Why is it that Jesus is a magnet for the people? If there were, many healers in those days – as scholars of all stripes agree – what is the universal appeal of Jesus? Even in neighboring towns where people hadn’t yet met him, why did they come to him? Did he appear to them as a doctor carrying a black bag and stethoscope? In our compartmentalized world, it’s hard to get out of this medical box, and think bigger.
But remember last week’s story – when Jesus exorcised the evil spirit and saved the man – how the people praised Jesus for teaching with authority, how he was different from the teachers they had known? Jesus, was much more than a healer. He was a teacher, and preacher, and exorcist, and prophet, and a liberator, and ultimately, he was a savior.
If we remember the story of the Exodus, for example, as a story of the miracle of the parting of the Red Sea, we homogenize God’s power and action in the world. Exodus, is the story of liberation from slavery, and the gracious gift of a Promised Land. In other words, why are we so enamored with miracle stories that betray our own understanding of the natural world, and yet are so quick to forget the deeper transformational meaning of God’s actions in our social and cultural lives we live together? How is our faith affected by this constricted interpretation?
Raising the mother-in-law of Simon Peter, is not just an act of healing, like getting over the flu, but it is a powerful action of God’s love for all people in need of healing and wholeness. And that is faith building and faith forming! For Peter and the families of Capernaum, a fever meant a disability that leads to unemployment and impoverishment, changing the fate of families and community. Disease and sickness were an inseparable part of the cycle of poverty, for the vast majority of working people.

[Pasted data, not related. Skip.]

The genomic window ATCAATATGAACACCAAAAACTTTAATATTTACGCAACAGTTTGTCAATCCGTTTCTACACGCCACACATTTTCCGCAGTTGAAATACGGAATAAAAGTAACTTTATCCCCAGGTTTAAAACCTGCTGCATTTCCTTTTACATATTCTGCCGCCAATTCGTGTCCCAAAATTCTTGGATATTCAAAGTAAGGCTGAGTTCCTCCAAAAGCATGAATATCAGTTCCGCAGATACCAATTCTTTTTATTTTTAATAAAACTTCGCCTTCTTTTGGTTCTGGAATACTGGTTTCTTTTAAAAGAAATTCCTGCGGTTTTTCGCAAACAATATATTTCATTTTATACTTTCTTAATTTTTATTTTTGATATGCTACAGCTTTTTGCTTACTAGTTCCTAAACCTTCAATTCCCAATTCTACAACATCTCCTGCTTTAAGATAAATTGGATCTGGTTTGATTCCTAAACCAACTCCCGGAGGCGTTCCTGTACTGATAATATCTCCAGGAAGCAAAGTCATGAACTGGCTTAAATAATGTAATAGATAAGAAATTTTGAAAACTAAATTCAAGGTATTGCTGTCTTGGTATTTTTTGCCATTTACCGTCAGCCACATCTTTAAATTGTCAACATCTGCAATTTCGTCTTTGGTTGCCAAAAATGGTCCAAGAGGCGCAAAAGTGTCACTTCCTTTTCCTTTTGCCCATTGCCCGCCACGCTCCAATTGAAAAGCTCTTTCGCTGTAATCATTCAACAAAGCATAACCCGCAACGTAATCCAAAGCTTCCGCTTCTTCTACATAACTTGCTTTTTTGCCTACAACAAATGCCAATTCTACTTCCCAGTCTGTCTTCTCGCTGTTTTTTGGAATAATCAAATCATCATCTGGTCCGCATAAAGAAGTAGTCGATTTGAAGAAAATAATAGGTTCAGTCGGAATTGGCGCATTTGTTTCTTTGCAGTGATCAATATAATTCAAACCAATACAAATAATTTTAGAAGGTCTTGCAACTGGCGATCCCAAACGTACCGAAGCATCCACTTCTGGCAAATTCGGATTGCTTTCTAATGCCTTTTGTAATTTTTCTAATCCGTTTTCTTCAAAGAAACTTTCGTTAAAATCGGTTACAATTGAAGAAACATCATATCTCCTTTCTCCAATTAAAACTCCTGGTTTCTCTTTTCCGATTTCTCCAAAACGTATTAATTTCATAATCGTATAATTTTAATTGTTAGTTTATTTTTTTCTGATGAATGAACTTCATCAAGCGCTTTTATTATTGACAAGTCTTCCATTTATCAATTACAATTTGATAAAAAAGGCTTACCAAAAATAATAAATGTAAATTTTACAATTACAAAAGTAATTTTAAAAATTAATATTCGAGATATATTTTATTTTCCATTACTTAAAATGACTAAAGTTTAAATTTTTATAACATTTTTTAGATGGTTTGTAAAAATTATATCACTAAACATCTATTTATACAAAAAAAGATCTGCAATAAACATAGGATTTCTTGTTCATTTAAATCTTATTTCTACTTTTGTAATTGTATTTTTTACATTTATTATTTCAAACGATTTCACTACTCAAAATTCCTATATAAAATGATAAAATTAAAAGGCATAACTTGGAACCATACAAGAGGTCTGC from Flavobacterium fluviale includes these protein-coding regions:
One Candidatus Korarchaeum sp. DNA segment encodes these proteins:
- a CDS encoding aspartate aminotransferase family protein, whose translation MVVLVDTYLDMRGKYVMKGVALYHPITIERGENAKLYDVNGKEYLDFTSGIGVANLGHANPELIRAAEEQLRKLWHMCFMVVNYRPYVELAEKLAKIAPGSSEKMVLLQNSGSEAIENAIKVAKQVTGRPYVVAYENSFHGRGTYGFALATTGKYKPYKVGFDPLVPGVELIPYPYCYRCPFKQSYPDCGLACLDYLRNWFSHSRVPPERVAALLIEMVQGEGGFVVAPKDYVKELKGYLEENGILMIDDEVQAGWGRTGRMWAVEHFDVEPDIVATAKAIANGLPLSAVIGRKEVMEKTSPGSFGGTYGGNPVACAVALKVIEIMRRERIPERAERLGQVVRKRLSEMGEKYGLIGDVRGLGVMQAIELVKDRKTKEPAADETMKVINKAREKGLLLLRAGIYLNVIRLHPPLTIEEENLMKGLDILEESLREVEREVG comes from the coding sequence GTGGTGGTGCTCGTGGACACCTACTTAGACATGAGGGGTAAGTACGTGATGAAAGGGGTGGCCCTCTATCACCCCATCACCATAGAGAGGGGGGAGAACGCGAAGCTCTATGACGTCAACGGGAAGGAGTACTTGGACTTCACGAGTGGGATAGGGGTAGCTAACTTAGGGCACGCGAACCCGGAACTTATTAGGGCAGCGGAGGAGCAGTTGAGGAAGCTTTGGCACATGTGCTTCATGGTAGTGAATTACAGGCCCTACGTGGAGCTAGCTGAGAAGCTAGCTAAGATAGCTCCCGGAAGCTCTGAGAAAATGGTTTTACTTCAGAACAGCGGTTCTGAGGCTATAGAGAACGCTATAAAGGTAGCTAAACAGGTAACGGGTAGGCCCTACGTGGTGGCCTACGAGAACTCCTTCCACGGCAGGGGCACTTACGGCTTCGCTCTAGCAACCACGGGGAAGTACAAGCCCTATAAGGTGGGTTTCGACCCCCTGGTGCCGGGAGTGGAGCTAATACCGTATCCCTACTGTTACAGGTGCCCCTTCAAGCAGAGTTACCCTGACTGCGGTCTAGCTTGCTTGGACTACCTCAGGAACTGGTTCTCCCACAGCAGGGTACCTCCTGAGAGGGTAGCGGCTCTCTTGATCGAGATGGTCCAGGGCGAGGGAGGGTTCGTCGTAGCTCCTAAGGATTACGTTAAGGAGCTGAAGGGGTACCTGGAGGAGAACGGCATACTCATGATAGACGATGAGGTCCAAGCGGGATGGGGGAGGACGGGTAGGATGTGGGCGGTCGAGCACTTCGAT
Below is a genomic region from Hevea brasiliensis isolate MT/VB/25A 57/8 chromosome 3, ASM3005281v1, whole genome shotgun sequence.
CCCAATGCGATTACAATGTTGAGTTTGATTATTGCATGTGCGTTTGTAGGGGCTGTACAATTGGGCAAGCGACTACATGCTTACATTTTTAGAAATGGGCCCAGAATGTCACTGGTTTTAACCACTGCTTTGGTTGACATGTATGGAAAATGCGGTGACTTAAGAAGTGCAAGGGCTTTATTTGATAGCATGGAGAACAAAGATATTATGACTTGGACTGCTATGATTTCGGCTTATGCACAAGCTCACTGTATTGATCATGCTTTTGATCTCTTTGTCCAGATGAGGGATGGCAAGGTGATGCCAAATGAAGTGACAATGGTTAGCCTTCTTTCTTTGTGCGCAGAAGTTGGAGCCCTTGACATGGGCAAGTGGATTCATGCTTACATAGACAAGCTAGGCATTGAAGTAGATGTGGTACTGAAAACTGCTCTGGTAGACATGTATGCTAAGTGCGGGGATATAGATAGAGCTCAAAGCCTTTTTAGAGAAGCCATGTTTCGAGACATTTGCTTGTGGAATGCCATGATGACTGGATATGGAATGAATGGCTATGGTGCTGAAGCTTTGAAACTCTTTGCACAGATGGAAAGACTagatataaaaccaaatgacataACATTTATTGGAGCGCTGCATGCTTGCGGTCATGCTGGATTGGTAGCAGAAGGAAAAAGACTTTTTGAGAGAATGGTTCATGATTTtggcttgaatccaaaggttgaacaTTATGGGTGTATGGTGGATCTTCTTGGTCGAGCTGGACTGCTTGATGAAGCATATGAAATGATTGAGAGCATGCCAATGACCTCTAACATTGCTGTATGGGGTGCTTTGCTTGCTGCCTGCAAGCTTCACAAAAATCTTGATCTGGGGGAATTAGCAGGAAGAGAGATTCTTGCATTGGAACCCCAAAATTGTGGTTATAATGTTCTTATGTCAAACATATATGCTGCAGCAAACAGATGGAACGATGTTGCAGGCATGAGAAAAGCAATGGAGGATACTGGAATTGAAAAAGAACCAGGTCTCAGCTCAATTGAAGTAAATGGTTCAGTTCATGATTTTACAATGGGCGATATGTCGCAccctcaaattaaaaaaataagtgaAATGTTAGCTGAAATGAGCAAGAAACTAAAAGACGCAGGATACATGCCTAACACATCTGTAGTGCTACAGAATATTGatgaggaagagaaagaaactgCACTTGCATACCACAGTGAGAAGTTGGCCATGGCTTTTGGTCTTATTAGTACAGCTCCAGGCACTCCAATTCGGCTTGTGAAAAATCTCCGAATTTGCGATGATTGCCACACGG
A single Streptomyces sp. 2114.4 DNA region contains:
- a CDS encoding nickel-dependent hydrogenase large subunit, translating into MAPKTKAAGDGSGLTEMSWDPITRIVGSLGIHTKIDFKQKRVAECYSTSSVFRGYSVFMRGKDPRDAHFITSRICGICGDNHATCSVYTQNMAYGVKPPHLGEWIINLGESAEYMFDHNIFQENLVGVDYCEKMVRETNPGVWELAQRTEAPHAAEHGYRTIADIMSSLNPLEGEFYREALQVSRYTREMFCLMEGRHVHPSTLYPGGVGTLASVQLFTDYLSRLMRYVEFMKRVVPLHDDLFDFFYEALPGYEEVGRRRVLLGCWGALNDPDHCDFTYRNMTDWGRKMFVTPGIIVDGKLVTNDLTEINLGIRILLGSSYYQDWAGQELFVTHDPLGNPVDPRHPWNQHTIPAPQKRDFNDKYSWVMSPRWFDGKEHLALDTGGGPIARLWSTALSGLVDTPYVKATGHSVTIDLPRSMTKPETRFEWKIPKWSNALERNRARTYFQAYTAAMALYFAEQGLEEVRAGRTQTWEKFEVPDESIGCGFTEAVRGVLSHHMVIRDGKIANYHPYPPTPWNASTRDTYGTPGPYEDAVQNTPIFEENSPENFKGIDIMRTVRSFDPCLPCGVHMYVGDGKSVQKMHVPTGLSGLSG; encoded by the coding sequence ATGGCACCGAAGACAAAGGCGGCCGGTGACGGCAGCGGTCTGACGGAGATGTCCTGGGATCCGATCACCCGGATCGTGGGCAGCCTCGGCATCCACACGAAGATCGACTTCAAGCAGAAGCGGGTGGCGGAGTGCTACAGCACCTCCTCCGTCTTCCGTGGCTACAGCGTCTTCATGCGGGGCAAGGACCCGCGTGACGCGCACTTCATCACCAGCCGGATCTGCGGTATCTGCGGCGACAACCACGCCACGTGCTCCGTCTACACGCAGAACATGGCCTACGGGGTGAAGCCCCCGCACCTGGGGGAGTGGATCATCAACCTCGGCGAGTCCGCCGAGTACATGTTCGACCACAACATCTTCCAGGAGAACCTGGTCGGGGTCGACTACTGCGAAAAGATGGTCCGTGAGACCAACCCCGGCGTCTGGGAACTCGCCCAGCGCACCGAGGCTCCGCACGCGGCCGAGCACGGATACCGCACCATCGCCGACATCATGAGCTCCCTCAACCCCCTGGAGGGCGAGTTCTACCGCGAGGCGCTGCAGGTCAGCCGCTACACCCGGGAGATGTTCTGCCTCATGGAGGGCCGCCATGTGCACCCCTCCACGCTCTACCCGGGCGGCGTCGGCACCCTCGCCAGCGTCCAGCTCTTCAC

So, how’s your health care plan working today? Even with the good intentions of Obama’s Affordable Care Act – and almost 10 million more have health care because of it – still not everyone is covered, and wouldn’t be, even if political opposition to it, ended tomorrow. America, the richest nation in the world, is way down the list of countries in providing adequate health care. We’re not even in the top ten! Not in the top 20; not in the top 30! We’re 38, according to the U.N., behind pretty much every industrialized economy, and a few poor ones too. Who pays the price? The middle class and working poor, while an unnecessary corporate-middleman Health Care Industry, is getting rich.
Jesus offers a universal plan, of whole health, well-being, and salvation care, a prevention plan as a human right. He doesn’t just talk the talk, but he walks the walk. And so, after an evening of curing many who were sick with various diseases, and casting out many demons, Jesus rises very early in the morning, while it was still very dark, to go to a deserted place. And there he prayed, to restore his strength, and his soul, for the journey ahead. The disciples had to hunt him down to find him, desperate, because many more were searching for him. But Jesus did not come to be the local doctor, honorable as that is, but Jesus came to announce to the whole world the good news: that God had come very near, to inaugurate a new age of healing, wholeness, and peace, for all people – not just the rich, like the Herodians and leaders at the top of the hill in Jerusalem’s Temple – but to the whole creation that God made for us.
Jesus, walking the walk, gets going down the road, with his growing band of followers, on to the neighboring towns, in order to lift us up on eagle’s wings, to give power to the faint-hearted, and to strengthen the powerless.
We shall run and not be weary. We shall walk and not faint!